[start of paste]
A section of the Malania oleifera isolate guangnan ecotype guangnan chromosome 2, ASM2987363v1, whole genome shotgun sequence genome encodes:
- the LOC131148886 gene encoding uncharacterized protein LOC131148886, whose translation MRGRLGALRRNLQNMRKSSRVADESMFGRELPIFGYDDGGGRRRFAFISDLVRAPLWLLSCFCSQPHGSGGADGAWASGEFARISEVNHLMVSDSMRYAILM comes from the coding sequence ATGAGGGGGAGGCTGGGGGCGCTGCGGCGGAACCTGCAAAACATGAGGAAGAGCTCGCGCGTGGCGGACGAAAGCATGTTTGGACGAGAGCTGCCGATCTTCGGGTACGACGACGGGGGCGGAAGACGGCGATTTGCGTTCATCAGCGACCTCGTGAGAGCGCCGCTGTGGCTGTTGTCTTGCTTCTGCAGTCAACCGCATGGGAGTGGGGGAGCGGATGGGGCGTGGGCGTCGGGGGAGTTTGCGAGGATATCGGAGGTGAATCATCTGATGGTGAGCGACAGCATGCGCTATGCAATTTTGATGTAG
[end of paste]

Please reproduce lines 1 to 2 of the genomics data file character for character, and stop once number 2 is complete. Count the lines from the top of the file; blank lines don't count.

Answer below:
A section of the Malania oleifera isolate guangnan ecotype guangnan chromosome 2, ASM2987363v1, whole genome shotgun sequence genome encodes:
- the LOC131148886 gene encoding uncharacterized protein LOC131148886, whose translation MRGRLGALRRNLQNMRKSSRVADESMFGRELPIFGYDDGGGRRRFAFISDLVRAPLWLLSCFCSQPHGSGGADGAWASGEFARISEVNHLMVSDSMRYAILM comes from the coding sequence ATGAGGGGGAGGCTGGGGGCGCTGCGGCGGAACCTGCAAAACATGAGGAAGAGCTCGCGCGTGGCGGACGAAAGCATGTTTGGACGAGAGCTGCCGATCTTCGGGTACGACGACGGGGGCGGAAGACGGCGATTTGCGTTCATCAGCGACCTCGTGAGAGCGCCGCTGTGGCTGTTGTCTTGCTTCTGCAGTCAACCGCATGGGAGTGGGGGAGCGGATGGGGCGTGGGCGTCGGGGGAGTTTGCGAGGATATCGGAGGTGAATCATCTGATGGTGAGCGACAGCATGCGCTATGCAATTTTGATGTAG